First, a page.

The Terrace of the Elephant is located directly in front of the east gopura of the Royal Palace rampart. The terrace was built in late 12th century by King Jayavarman VII. One of the main attractions of this terrace is the façade decorated with elephant and their riders depicted in profile. The elephants are using their trunks to hunt and flight while tigers claw at them.
The Terrace of the elephant extends over 300meters long from the Baphuon to Terrace of the Leper King. It has three main platforms and two subsidiaries ones. The south stairway is framed with three-headed elephants gathering lotus flowers with their trunks which form columns. The central stairway is decorated by lions and garudas in bas-reliefs in a stance of support for the stairway. Several projections above are marked by lions and naga balustrades with garudas flanking the dais. The terrace has two levels one of which is square and another which has a gaggle of sacred geese carved along its base. It is likely a gaggle of sacred geese carved along its base. It is likely that these platforms originally formed the based for wooden pavilions which were highlighted with gold.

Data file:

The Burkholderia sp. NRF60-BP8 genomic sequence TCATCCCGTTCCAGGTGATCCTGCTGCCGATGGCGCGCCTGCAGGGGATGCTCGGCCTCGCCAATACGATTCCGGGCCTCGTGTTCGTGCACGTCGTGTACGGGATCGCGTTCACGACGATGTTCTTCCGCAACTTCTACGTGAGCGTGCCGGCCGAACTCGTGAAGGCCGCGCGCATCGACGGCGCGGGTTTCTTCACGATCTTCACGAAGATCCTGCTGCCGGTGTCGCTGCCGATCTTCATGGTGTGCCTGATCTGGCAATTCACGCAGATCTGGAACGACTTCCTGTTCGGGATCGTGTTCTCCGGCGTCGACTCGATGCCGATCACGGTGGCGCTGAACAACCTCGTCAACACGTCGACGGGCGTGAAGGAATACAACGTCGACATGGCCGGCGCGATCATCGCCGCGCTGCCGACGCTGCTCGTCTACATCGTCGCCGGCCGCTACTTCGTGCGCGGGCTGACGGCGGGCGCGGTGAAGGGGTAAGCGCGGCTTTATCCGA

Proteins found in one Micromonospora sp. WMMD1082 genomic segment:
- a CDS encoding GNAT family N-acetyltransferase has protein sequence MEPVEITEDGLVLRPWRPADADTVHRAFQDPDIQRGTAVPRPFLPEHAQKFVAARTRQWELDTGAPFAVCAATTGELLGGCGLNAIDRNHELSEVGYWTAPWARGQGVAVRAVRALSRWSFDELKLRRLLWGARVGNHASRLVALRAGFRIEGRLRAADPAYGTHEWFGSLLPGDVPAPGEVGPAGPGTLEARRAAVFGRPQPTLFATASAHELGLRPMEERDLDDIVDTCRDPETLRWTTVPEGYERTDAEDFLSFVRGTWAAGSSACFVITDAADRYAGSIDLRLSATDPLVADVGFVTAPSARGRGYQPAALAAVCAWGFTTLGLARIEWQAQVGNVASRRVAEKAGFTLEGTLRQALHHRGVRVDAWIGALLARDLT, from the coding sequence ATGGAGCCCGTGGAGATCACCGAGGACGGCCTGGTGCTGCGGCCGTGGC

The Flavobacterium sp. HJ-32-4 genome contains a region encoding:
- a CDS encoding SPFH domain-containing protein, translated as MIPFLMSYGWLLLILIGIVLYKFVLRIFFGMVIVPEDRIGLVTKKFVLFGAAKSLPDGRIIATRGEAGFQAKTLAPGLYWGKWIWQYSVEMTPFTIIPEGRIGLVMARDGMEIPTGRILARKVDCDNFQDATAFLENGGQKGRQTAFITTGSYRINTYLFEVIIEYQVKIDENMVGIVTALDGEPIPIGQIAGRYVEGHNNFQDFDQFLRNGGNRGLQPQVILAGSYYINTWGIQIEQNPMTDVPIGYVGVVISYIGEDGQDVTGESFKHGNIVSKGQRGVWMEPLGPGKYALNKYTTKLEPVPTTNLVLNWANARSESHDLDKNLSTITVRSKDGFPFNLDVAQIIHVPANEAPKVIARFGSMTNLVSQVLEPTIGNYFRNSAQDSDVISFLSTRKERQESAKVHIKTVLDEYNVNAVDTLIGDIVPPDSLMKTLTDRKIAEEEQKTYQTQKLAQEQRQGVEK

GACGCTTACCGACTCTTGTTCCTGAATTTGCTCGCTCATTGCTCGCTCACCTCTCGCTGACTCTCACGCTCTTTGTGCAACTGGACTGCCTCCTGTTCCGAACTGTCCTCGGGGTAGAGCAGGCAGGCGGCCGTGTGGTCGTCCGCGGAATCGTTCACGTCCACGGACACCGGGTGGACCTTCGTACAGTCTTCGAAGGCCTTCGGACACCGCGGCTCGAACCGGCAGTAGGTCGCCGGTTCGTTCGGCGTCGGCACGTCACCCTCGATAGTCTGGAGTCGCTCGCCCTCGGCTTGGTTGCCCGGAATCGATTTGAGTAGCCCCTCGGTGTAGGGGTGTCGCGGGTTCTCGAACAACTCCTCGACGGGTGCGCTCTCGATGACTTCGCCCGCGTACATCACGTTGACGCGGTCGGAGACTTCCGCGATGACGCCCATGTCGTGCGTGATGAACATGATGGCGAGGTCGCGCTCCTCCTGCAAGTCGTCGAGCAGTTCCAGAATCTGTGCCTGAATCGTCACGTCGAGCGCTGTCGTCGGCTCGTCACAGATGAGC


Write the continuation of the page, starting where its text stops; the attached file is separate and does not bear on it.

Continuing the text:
At the northern end of the platform behind the outer wall, a large horse with five head sculpted in high relief stands on each side at the base of the inner retaining wall. The horse is an exceptional piece of sculpture, lively and remarkably worked. It is the horse of a king, as indicated by the tiered umbrellas over his head; it is surrounding by apsaras and menacing demons armed with sticks in pursuit of several people bearing terrified expressions. Some believe this is a representation of Avalokiteshvara in the form of the divine horse balaha.